My News and Reviews
Last week unintentionally turned into an Osamu Tezuka Week at Experiments in Manga…sort of. First of all, this month’s manga giveaway features Tezuka’s Triton of the Sea. Tell me a little about the merfolk you’ve encountered in manga for a chance to win the first omnibus of the series. (The winner will be selected and announced on Wednesday, so you still have a little time!) I also reviewed Dororo, Volume 3. Out of all of Tezuka’s manga that has so far been released in English, Dororo is one of my personal favorites. It’s currently available from Vertical in an omnibus edition which contains the entire series, however it may not be reprinted. I highly recommend picking up a copy sooner rather than later if it seems like a series you’d be interested in. And then for something completely different, over the weekend I reviewed the tenth-century classic The Tale of the Cavern (also known as The Tale of the Hollow Tree) which has absolutely nothing to do with Tezuka, but everything to do with music, love, and Heian-era court life.
In other news, the second volume of Lianne Sentar’s Tokyo Demons is now available for purchase as an ebook from the Sparkler Shop, which means the print edition will be released in the near future as well! (If you missed my early review of the novel, I loved it.) And speaking of Sparkler, the membership drive is still going on. If Sparkler Monthly doesn’t get at least 1,000 subscribers it most likely won’t be able to continue beyond its second year, which would make me extraordinarily sad. Please consider supporting Sparkler Monthly, if you can!
Elsewhere online, Shonen Jump is soliciting questions for Takeshi Obata, who will be a guest at New York Comic Con this year. If, like me, you can’t make it out to NYCC, Obata’s panel will thankfully be streamed live online. (Hopefully it will also be recorded.) In London, the Cartoon Museum is currently showing the exhibit Gekiga: Alternative Manga from Japan. To coincide with the exhibition, The Cartoonists’ Club of Great Britain wrote a brief introduction to gekiga. Finally, Vertical released a particularly interesting post on its Tumblr account about manga’s English-language market and specifically about the pricing of books.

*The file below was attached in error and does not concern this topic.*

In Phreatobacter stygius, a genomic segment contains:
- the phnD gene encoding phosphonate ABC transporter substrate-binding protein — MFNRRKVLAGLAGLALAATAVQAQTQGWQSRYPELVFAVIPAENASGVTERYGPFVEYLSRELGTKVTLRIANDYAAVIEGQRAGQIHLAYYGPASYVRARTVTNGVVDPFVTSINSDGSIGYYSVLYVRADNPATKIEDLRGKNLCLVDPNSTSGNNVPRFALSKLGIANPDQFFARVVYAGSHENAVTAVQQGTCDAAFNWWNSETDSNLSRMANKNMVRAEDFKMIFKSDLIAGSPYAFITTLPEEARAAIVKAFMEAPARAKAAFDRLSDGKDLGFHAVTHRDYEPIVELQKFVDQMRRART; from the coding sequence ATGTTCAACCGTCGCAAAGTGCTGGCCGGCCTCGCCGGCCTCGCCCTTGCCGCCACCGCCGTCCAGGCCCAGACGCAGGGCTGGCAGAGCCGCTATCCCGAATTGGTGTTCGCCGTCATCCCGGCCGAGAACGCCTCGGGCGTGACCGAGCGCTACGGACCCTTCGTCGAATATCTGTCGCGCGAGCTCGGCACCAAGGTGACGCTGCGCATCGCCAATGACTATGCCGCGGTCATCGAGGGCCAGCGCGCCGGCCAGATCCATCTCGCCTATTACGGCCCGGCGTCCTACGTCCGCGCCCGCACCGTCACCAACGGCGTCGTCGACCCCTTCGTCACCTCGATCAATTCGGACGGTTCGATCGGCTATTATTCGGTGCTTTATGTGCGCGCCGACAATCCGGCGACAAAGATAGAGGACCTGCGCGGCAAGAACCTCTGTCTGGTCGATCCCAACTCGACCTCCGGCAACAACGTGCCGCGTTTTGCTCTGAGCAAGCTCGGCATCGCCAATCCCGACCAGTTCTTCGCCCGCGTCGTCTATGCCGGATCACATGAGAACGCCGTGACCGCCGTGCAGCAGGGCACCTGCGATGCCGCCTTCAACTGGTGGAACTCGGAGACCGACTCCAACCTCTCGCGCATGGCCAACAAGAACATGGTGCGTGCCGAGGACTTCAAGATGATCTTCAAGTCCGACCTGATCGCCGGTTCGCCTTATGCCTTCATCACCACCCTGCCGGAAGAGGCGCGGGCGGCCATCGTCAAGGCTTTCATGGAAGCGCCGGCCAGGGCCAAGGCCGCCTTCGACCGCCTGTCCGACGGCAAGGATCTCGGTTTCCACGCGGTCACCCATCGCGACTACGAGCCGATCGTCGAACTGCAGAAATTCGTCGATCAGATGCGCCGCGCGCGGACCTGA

Battle Angel Alita: Last Order, Volume 19 by Yukito Kishiro. Last Order was my introduction to the Battle Angel Alita universe. It’s probably best described as an alternate ending to the original series. While I was never as taken with Battle Angel Alita as much as other people seem to be, there were parts that I really enjoyed: interesting characters and character designs, martial arts, great action scenes, and so on. But the plot just never seemed to pull together in a way that satisfied me. I didn’t realize or expect that the nineteenth volume would be the final volume of Last Order. It’s also one of the most frustrating volumes as Kishiro seems to rush through the story in order to bring everything to some sort of conclusion and, in my opinion, fails to do so. Even more disappointing is the fact that Alita doesn’t even really make much of an appearance in it. Apparently there is yet another Battle Angel Alita series that will soon be starting in Japan, but I have no idea how it relates to Last Order. There was certainly enough left confused and unresolved in Last Order that there’s plenty of material for Kishiro to choose from.